LG’s second-generation line of Netflix-enabled Blu-ray players includes two models: the entry-level BD370 and step-up BD390. We have not performed a hands-on review of the BD390, but we did review the first-generation BD300), and Blu-ray and Netflix performance should be similar between the old and new models. The new models are both Profile 2.0 players that support BonusView/picture-in-picture playback and BD-Live Web functionality, and they offer internal decoding and bitstream output of Dolby TrueHD and DTS-HD Master Audio. Whereas the BD370 lacks internal memory and only allows for a hard-wired connection to your network, the BD390 offers Wi-Fi support and 1GB of onboard memory, as well as 7.1-channel analog audio outputs.
• Read high end and top performing Blu-ray players from Sharp, Oppo, Samsung, Sony, Sony ES, Denon and many other top brands here.
• Read more LG HDTV and Blu–ray player reviews here.
In addition to the ability to play streamed content from Netflix, this year’s models also support YouTube playback and will soon be able to play content provided by CinemaNow. The CinemaNow function will include the option to rent titles, which are streamed in a manner similar to Netflix, or to purchase content and download it to a DVD. The latter is a desirable option for people who have slower connection speeds, which lessens the quality of streamed content. The BD390 also allows you to access and play digital files streamed over your network from a DLNA-compliant media server.
In terms of video connections, the BD390 offers HDMI, component video, and composite video outputs. For HDMI, the output-resolution options are Auto, 480p, 720p, 1080i, 1080p/60, and 1080p/24. The setup menu includes an option to enable 1080p/24 output if your TV accepts this signal type; once you enable the feature, the player will always output 1080p/24 when it is available on Blu-ray discs. For component video, the output-resolution options are 480i, 480p, 720p, and 1080i. If your TV’s picture adjustments are limited, the BD390 offers the ability to adjust contrast, brightness, sharpness, and block/mosquito noise reduction.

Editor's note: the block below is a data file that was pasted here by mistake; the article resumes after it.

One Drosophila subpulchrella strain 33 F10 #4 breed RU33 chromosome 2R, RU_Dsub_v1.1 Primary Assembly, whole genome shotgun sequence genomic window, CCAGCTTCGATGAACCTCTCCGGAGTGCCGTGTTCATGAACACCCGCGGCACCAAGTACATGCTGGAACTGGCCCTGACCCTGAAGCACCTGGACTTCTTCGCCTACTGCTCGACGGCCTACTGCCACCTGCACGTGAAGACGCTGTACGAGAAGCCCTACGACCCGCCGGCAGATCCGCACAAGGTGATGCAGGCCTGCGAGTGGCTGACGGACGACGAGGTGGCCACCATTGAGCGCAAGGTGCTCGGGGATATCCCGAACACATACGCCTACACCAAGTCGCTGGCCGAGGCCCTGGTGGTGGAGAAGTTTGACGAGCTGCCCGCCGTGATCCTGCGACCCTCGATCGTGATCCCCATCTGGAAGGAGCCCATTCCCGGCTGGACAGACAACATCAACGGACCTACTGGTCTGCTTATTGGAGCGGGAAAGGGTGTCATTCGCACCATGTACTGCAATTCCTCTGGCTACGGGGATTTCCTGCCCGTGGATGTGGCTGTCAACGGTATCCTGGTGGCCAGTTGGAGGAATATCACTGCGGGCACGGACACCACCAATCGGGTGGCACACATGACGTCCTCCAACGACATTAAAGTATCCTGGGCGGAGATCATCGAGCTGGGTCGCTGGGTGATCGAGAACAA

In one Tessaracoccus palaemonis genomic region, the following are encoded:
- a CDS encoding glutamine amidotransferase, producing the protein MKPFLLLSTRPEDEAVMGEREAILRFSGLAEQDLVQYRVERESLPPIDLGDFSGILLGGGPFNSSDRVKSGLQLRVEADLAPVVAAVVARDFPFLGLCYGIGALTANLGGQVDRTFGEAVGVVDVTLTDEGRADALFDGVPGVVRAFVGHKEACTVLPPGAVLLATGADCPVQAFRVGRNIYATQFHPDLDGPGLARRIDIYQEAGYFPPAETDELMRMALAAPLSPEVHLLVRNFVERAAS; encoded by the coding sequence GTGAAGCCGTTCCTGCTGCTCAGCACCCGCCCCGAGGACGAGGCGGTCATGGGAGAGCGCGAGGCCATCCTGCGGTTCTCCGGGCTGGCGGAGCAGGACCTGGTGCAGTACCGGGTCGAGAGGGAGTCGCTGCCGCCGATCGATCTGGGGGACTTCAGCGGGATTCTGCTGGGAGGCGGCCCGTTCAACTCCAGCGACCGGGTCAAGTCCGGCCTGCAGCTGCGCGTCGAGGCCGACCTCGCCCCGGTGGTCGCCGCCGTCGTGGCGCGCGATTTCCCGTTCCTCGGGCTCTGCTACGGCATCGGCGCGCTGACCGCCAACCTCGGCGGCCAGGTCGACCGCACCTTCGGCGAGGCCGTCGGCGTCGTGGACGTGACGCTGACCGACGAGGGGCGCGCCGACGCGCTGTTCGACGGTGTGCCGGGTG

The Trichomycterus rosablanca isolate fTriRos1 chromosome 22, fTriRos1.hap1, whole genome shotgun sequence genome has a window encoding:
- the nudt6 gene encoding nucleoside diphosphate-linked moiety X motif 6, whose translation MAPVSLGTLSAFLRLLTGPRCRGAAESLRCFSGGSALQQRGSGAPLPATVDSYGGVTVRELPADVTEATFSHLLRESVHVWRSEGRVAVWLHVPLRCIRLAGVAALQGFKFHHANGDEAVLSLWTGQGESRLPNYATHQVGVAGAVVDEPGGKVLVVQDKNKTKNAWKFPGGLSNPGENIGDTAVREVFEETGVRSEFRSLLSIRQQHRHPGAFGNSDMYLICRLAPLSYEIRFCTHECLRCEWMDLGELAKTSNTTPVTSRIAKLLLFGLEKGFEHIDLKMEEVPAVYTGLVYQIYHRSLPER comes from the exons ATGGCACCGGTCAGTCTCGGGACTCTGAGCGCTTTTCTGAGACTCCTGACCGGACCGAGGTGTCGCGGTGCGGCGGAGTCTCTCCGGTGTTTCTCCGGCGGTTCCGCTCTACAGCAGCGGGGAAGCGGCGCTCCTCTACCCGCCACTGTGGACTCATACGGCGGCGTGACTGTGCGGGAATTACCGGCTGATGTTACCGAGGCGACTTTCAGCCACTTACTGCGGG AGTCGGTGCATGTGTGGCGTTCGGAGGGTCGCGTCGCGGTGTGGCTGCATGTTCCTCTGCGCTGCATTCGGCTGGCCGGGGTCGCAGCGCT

The BD390 has the full suite of audio outputs: HDMI, optical and coaxial digital, and both 2- and 7.1-channel analog. (The BD370 omits the 7.1-channel analog audio outputs.) The inclusion of multichannel analog audio outputs makes this model a good choice if you own an older, non-HDMI A/V receiver. As I mentioned, the BD390 has onboard Dolby TrueHD and DTS-HD Master Audio decoding, and it also passes these high-resolution audio formats in their native bitstream form over HDMI, for your A/V receiver to decode. The setup menu includes options to set speaker size and level for the analog outputs.
The BD390’s disc drive supports BD, DVD, CD audio, AVCHD, Divx, MP3, WMA, and JPEG playback. You can add the player to your home network using either the back-panel Ethernet port or the internal 802.11n wireless module. The BD390’s 1GB of onboard memory is used only for storing BD-Live content; you will not be able to download purchased CinemaNow content directly to the BD390. The player still has a USB port to add extra storage or to play digital movie, music, and photo files. It lacks advanced control ports, such as RS-232 or IR.
Read Page 2 for The High Points, Low Points and Conclusion